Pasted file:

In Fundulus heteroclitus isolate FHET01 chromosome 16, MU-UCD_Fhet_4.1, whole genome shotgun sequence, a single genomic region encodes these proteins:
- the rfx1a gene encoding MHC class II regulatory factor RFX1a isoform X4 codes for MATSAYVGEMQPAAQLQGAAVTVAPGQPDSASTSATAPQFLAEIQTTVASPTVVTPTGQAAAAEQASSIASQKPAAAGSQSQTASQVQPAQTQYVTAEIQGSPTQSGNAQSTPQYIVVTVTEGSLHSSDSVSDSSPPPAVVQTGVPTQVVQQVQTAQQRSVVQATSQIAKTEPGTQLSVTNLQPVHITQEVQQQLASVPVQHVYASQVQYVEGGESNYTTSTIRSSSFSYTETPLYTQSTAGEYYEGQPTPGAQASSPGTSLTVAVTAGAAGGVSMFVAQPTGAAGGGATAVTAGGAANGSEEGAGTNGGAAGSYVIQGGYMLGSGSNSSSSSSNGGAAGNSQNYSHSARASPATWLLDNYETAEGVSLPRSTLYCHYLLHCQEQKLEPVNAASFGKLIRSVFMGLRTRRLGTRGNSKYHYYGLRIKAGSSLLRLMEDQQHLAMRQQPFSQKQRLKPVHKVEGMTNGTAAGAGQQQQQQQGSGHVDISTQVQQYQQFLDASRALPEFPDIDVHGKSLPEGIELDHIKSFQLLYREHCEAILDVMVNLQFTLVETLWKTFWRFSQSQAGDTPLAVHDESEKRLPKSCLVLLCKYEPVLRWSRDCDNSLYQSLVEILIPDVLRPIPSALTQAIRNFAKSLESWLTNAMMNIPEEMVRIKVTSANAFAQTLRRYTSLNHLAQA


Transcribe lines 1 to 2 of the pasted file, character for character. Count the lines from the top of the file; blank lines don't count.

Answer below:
In Fundulus heteroclitus isolate FHET01 chromosome 16, MU-UCD_Fhet_4.1, whole genome shotgun sequence, a single genomic region encodes these proteins:
- the rfx1a gene encoding MHC class II regulatory factor RFX1a isoform X4 codes for MATSAYVGEMQPAAQLQGAAVTVAPGQPDSASTSATAPQFLAEIQTTVASPTVVTPTGQAAAAEQASSIASQKPAAAGSQSQTASQVQPAQTQYVTAEIQGSPTQSGNAQSTPQYIVVTVTEGSLHSSDSVSDSSPPPAVVQTGVPTQVVQQVQTAQQRSVVQATSQIAKTEPGTQLSVTNLQPVHITQEVQQQLASVPVQHVYASQVQYVEGGESNYTTSTIRSSSFSYTETPLYTQSTAGEYYEGQPTPGAQASSPGTSLTVAVTAGAAGGVSMFVAQPTGAAGGGATAVTAGGAANGSEEGAGTNGGAAGSYVIQGGYMLGSGSNSSSSSSNGGAAGNSQNYSHSARASPATWLLDNYETAEGVSLPRSTLYCHYLLHCQEQKLEPVNAASFGKLIRSVFMGLRTRRLGTRGNSKYHYYGLRIKAGSSLLRLMEDQQHLAMRQQPFSQKQRLKPVHKVEGMTNGTAAGAGQQQQQQQGSGHVDISTQVQQYQQFLDASRALPEFPDIDVHGKSLPEGIELDHIKSFQLLYREHCEAILDVMVNLQFTLVETLWKTFWRFSQSQAGDTPLAVHDESEKRLPKSCLVLLCKYEPVLRWSRDCDNSLYQSLVEILIPDVLRPIPSALTQAIRNFAKSLESWLTNAMMNIPEEMVRIKVTSANAFAQTLRRYTSLNHLAQA